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Fine art work made out of silk-screen printing or serigraphy.

We make fine artwork through a printing process called Screen-Printing. This is a printing technique that uses a woven mesh to support an ink-blocking stencil. The attached stencil forms open areas of mesh that transfer ink or other printable materials, which can be pressed through the mesh as a sharp-edged image onto a substrate. A roller or squeegee is moved across the screen stencil, forcing or pumping ink past the threads of the woven mesh in the open areas. Screen-printing is also a stencil method of printmaking in which a design is imposed on a screen of silk or other fine mesh, with blank areas coated with an impermeable substance, and ink is forced through the mesh onto the printing surface. It is also known as silkscreen, serigraphy, and serigraph printing.

The stencils we use may be hand-cut by artists or produced photographically. Photo stencils are produced on either a special adhesive-backed film or by coating the screen itself with a light-sensitive emulsion. After exposure through a film positive, photo stencils are developed in water, image areas remain soluble and are washed away during development. Machines for screen process are unlike those for any other process: the inside of the screen frame itself acts as the ink storage duct. Ink is passed across and through the screen by the action of the squeegee. Hand screen-printing tables are used for some work, such as short runs and very thick or thin materials, but much screen work is now printed on fully automated sheet-fed presses, both flatbed and cylinder, operating at 4,000 to 6,000 impressions per hour.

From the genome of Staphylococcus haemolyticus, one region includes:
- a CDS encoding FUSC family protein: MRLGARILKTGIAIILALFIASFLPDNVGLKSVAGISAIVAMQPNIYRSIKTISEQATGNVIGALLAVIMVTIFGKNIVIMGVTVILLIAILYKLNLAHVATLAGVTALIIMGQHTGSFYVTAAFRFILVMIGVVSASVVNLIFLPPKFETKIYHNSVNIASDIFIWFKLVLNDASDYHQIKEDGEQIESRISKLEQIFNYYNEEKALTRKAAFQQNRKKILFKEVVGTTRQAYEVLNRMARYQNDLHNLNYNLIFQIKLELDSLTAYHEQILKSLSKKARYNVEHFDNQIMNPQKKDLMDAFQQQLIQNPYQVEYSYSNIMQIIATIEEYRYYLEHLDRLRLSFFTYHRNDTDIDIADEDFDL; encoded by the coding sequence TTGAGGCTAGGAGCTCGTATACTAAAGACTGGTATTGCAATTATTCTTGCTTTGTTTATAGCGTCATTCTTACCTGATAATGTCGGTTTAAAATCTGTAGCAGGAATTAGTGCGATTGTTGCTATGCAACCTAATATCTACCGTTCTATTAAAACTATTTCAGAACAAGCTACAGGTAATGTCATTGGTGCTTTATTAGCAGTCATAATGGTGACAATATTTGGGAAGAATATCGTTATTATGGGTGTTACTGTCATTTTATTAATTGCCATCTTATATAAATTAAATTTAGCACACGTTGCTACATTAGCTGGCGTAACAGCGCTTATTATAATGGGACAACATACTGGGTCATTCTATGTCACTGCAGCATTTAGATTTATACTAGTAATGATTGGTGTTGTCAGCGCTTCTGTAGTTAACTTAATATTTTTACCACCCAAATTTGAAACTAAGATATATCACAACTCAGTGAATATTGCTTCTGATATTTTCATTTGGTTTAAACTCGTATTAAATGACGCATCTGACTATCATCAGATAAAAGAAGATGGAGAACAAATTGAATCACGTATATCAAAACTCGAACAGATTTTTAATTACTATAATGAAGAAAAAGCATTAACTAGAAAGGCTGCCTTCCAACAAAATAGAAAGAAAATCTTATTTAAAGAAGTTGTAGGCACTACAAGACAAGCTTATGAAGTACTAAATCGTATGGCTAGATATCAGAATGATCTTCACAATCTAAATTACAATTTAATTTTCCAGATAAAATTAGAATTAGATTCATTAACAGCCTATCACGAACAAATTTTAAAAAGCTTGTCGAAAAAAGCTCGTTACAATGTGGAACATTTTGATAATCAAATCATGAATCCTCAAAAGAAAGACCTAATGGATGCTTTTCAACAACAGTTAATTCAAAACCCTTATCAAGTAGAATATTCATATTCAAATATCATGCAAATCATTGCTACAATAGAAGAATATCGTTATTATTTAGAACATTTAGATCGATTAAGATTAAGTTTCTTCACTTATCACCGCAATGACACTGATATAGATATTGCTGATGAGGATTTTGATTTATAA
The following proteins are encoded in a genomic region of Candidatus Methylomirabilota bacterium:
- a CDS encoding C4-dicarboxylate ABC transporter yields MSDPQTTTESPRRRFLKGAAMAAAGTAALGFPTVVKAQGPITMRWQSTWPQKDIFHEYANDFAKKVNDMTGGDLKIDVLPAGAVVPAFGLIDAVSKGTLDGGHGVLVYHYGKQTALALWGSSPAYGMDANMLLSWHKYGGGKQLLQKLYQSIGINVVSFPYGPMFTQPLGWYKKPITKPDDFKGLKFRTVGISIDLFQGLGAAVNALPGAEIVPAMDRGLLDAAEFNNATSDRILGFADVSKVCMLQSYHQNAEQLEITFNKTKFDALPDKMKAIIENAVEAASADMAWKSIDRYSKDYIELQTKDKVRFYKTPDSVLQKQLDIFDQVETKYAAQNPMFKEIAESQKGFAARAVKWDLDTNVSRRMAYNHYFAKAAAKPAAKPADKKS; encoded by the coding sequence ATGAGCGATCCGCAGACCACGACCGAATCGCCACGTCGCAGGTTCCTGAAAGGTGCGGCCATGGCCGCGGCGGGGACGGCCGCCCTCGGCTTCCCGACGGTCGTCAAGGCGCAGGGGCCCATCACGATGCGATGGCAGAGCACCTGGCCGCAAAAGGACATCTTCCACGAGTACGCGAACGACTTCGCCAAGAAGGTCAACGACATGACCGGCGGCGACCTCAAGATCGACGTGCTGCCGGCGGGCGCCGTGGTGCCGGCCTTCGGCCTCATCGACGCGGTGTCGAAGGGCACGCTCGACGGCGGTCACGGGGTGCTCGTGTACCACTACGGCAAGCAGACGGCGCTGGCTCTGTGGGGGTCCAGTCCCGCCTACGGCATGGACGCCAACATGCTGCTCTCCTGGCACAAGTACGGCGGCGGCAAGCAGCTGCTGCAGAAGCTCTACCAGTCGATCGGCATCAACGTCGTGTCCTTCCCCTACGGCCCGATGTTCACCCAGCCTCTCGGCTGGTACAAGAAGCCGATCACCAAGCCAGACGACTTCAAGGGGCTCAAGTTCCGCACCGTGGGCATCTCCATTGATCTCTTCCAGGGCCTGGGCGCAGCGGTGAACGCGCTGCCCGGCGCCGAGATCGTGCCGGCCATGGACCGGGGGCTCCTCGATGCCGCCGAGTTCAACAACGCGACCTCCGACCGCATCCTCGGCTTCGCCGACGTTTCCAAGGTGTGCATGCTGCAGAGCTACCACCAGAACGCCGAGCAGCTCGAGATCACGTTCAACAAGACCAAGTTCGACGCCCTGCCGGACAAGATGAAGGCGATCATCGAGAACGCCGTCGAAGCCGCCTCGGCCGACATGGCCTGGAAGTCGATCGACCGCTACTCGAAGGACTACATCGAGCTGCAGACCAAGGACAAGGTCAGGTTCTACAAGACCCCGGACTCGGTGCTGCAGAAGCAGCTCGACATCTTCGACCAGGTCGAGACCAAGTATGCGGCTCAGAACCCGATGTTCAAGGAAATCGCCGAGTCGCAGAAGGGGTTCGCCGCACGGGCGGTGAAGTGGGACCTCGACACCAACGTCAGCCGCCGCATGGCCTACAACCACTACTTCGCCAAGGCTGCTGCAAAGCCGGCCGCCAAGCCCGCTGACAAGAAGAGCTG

No other printing process is as versatile as screen-printing. It can print on almost any kind of surface, wood, metal, glass, foil, plastic or fabric. It is used for the production of artworks, posters, transfers and show cards, for electronic circuits, for printing on packaging containers and for industrial applications such as instrument panels.

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